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Topic: Arduino MKR1010 does not recognized by USB (Read 495 times) previous topic - next topic

lightov

Hello
    I've been working with my 1010 for some time.
    But today when I tried to download a sketch to the MKR the IDE (via web arduino  Create) said it is not more connected.
    I disconnected from all shields leaving the arduino only connected to th ePC
    I'm using windows 10.
    I restarted the PC, re installed the create agent and nothing was changed.
   
    I discovered about the quick double reset and did it. The board is connected to the IDE the orange LED (not the charge one) is blinking slowly and when I try to download new sketch it is stacked again until I press double rest quickly.

What is the problem ? and how to solve it ?


   

pert

The tricky thing about the boards with native USB functionality like your MKR WiFi 1010 is that the USB code that creates the CDC serial port is running on the same microcontroller as your sketch. This means your sketch code can break the USB code, or stop it from running.

Try this:
  • From the menu on the left side of the Arduino Web Editor, click "Sketchbook".
  • Click the "New Sketch" button.
  • Press the reset button on your MKR WiFi 1010 quickly twice.
  • Click the "Upload" button.


Does the problem still occur? If not, you know the problem is something in the sketch you were uploading previously. If you post the sketch here, we may be able to help you find the problematic code.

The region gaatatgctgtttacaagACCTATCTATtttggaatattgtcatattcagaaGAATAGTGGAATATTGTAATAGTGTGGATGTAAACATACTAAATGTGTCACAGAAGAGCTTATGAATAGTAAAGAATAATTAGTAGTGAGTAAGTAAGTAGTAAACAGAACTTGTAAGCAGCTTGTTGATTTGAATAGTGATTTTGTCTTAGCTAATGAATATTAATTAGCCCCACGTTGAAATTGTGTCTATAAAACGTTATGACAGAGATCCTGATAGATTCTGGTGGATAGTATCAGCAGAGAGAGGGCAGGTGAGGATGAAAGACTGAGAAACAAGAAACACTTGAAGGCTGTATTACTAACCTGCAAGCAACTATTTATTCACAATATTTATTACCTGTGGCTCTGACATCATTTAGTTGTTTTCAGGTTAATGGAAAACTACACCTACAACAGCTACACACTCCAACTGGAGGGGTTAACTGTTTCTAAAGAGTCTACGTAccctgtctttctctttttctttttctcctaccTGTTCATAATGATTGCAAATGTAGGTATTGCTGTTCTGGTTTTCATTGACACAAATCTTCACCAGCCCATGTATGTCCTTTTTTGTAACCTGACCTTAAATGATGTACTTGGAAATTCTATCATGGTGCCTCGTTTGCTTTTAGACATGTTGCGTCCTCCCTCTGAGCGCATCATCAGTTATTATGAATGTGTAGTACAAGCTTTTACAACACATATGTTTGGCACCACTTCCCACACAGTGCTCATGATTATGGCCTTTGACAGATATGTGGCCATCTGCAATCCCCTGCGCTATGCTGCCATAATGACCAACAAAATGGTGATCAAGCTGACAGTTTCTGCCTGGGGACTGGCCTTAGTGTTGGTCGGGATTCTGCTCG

lightov

Hi
   I've tried what you suggested and I still have a problem but a slight different one.
   After I opened a new sketch, made fast double reset and  tried to upload it, the uploader got stacked and the orange LED is still flashing slowly.
I'm attaching a a screenshot of the editor.

Ori


 

lightov

OK - Its actually work !!
I refrshed the web browser and did what you asked and now the new sketch ("hello world" sketch :) ) is working.

here is my original code/ Can someone understand where is the problem with it ?


/*
  Sketch generated by the Arduino IoT Cloud Thing "LED"
  https://create.arduino.cc/cloud/things/a3799e6c-75da-4de8-b7d4-a137dd0a327e

  Arduino IoT Cloud Properties description

  The following variables are automatically generated and updated when changes are made to the Thing properties

  bool LED;
  bool stepRight;
  float pressure;
  float flow;

  Properties which are marked as READ/WRITE in the Cloud Thing will also have functions
  which are called when their values are changed from the Dashboard.
  These functions are generated with the Thing and added at the end of this sketch.
*/

#include "thingProperties.h"
#define LED_PIN 2
int PressurePin = 5;